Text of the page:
An old man’s fishing boat is found washed up on shore, with bait still on his hooks and blood on an oarlock, but no body has been found.  What happened to Octavio Paredes?  Intertwined with the search for this missing person is a rich patriarch trying to save his family’s fortune by developing a gas field under his ranch, corrupt political figures trying to ensure they get re-elected, a con artist trying to make a killing through stock market manipulation, a group of environmentalists trying to preserve endangered species in the area, and a lonely man in the centre of it all, searching for meaning in his life.

     This first novel by author Michael Putegnat brings together this cast of characters through a series of initial chapters, each introducing a new character and a new plot thread.  While somewhat disjointed at first, the subplots soon intersect into a well-paced story that draws the reader deep into the story.  Excellent characterization brings the story to life and the lush imagery of the Laguna Madre landscape makes one feel as if one were truly walking through the story.

    I found this book to be well worth the time- an exciting storyline retold by a skilled story teller.  I look forward to the blockbuster movie that I think this book is destined to become.

Reviewed by Kevin Aguanno


Michael Putegnat...this new but incredible author...

First off, Laguna, by Michael Putegnat, isn't the famous Laguna in California – home of artists, craftsmen, and the famous song 'Hotel California'. This Laguna is in Texas, and it's quite possible most Texans never heard of the other one, or the Californians of the one in southern Texas. But regardless of the name, Mr. Putegnat has written an insistent first novel describing the complex machinations of greedy politicians, con men, and the wealthy – who always seem to want more (except that this time it's to save an empire already established). Laguna will be revered by environmentalists and probably quoted by anybody despising dishonesty in public office. It's a fine murder-mystery, and a big welcome is due to Michael Putegnat for both the presentation and the content of his initial effort.

Laguna starts off slowly, setting the scene with environmental perfection as well as introducing the first character – but it snowballs from there. Gradually we learn that the wealthy John Magne IV, who owns a huge ranch in southern Texas on the Laguna Madre (a body of water before the channel and then the Gulf of Mexico) is overextended on his loans from the bank, and the ranch is in serious financial trouble. His only hope of keeping the huge mass of land and the hacienda together is drilling for oil in the Laguna; which is also the habitat for much wildlife, with the tall grasses near the shore a source of shrimp for the livelihood of many fishermen.

Stir together a con man, corrupt politicians, murder both new and old, laws skewed to accommodate need, environmental concerns placed on the back burner, greed and dishonesty in high places and you'll have the story of Laguna.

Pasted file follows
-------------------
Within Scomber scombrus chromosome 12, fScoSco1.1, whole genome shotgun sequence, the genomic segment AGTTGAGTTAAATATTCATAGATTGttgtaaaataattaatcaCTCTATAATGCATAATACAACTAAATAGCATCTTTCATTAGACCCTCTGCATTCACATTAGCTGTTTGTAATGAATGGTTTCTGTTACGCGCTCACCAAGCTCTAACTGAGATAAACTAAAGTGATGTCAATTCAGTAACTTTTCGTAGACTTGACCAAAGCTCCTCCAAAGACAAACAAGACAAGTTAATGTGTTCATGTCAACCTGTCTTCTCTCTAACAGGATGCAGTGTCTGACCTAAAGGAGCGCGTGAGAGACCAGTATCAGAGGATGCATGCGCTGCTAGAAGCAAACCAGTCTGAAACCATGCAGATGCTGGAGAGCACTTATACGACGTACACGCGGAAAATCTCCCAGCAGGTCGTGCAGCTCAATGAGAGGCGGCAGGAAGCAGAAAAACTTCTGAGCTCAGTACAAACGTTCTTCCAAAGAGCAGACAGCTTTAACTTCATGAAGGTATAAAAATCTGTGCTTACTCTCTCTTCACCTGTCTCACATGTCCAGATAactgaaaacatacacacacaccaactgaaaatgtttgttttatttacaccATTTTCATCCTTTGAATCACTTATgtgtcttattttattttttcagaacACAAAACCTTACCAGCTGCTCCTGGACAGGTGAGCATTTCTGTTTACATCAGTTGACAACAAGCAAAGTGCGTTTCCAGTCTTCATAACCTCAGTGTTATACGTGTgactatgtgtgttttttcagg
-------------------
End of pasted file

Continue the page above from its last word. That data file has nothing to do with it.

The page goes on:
Michael Putegnat makes the usual errors of a first-time novelist: In Texas, with Mexico so close, Spanish is almost a second language. But both Mr. Putegnat and his editors (also from Texas) seem to forget or ignore the fact that his books will also be distributed far to the north as well, where the majority of people are not familiar with the language. So any lengthy quote in Mexican could perhaps have an English translation following it in parenthesis. The final line in the book obviously has something to do with justice, and probably translates as 'At last, justice!' But it might have been followed with a line in English such as 'Indeed, justice was finally served' or something similar.

Also, Laguna Madre (and what does 'Madre' mean?) is probably a lagoon, but nowhere in the book is that explained – unusual when the whole novel is titled for a body of water which isn't, as in California, a town. However, the power of the writing surpasses these
errors, and Mr. Putegnat makes no bones about highlighting corruption. Even though it's supposedly fictional, anyone intelligent knows it's actually all too prevalent, and writers are among the few who are attempting to educate the public enough to revolt.
Michael Putegnat has given us an entertaining murder-mystery – rife with underlying truth.

Alan Paul Curtis


(Who Dunnit: Dedicated to the art and craft of the mystery)


Michael Putegnat’s excellent novel consists of short chapters that give a wealth of information on the character of each particular chapter and which end with a punch that ensures continued reading. For the last several chapters I simply could not put the book down. I found this story reminiscent of a John Grisham legal and political bestseller with intrigue and suspense all culminating in a spectacular conclusion.